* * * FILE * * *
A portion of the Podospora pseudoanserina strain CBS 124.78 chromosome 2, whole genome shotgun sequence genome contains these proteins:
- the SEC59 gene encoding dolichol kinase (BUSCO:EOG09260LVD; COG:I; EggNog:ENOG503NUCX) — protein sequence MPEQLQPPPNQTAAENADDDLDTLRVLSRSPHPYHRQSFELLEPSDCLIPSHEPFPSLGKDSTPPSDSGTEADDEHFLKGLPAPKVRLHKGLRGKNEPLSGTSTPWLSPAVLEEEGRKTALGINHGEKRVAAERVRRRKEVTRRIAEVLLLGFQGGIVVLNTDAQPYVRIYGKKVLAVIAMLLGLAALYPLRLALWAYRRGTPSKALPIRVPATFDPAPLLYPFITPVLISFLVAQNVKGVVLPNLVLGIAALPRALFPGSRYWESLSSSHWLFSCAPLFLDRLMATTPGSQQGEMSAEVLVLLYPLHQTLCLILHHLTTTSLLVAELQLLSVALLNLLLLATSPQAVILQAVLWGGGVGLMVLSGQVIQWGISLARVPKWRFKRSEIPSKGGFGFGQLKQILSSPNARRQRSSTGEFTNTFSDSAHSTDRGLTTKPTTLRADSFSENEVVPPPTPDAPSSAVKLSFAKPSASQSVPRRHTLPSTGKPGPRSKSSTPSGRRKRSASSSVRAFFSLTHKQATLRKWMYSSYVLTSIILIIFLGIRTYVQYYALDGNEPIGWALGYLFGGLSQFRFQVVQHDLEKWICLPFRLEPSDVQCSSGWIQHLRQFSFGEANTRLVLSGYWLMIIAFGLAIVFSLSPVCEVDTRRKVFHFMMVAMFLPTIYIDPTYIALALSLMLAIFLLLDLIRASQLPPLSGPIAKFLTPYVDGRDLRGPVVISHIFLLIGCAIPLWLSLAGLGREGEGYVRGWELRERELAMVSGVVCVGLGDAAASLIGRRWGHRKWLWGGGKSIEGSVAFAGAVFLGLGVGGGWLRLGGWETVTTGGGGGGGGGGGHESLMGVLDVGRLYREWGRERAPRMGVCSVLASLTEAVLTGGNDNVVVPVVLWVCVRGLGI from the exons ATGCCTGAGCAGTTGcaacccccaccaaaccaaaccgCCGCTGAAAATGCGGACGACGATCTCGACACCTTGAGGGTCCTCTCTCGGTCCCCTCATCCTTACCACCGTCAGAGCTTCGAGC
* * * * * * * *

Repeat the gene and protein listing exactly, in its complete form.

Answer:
A portion of the Podospora pseudoanserina strain CBS 124.78 chromosome 2, whole genome shotgun sequence genome contains these proteins:
- the SEC59 gene encoding dolichol kinase (BUSCO:EOG09260LVD; COG:I; EggNog:ENOG503NUCX) — protein sequence MPEQLQPPPNQTAAENADDDLDTLRVLSRSPHPYHRQSFELLEPSDCLIPSHEPFPSLGKDSTPPSDSGTEADDEHFLKGLPAPKVRLHKGLRGKNEPLSGTSTPWLSPAVLEEEGRKTALGINHGEKRVAAERVRRRKEVTRRIAEVLLLGFQGGIVVLNTDAQPYVRIYGKKVLAVIAMLLGLAALYPLRLALWAYRRGTPSKALPIRVPATFDPAPLLYPFITPVLISFLVAQNVKGVVLPNLVLGIAALPRALFPGSRYWESLSSSHWLFSCAPLFLDRLMATTPGSQQGEMSAEVLVLLYPLHQTLCLILHHLTTTSLLVAELQLLSVALLNLLLLATSPQAVILQAVLWGGGVGLMVLSGQVIQWGISLARVPKWRFKRSEIPSKGGFGFGQLKQILSSPNARRQRSSTGEFTNTFSDSAHSTDRGLTTKPTTLRADSFSENEVVPPPTPDAPSSAVKLSFAKPSASQSVPRRHTLPSTGKPGPRSKSSTPSGRRKRSASSSVRAFFSLTHKQATLRKWMYSSYVLTSIILIIFLGIRTYVQYYALDGNEPIGWALGYLFGGLSQFRFQVVQHDLEKWICLPFRLEPSDVQCSSGWIQHLRQFSFGEANTRLVLSGYWLMIIAFGLAIVFSLSPVCEVDTRRKVFHFMMVAMFLPTIYIDPTYIALALSLMLAIFLLLDLIRASQLPPLSGPIAKFLTPYVDGRDLRGPVVISHIFLLIGCAIPLWLSLAGLGREGEGYVRGWELRERELAMVSGVVCVGLGDAAASLIGRRWGHRKWLWGGGKSIEGSVAFAGAVFLGLGVGGGWLRLGGWETVTTGGGGGGGGGGGHESLMGVLDVGRLYREWGRERAPRMGVCSVLASLTEAVLTGGNDNVVVPVVLWVCVRGLGI from the exons ATGCCTGAGCAGTTGcaacccccaccaaaccaaaccgCCGCTGAAAATGCGGACGACGATCTCGACACCTTGAGGGTCCTCTCTCGGTCCCCTCATCCTTACCACCGTCAGAGCTTCGAGC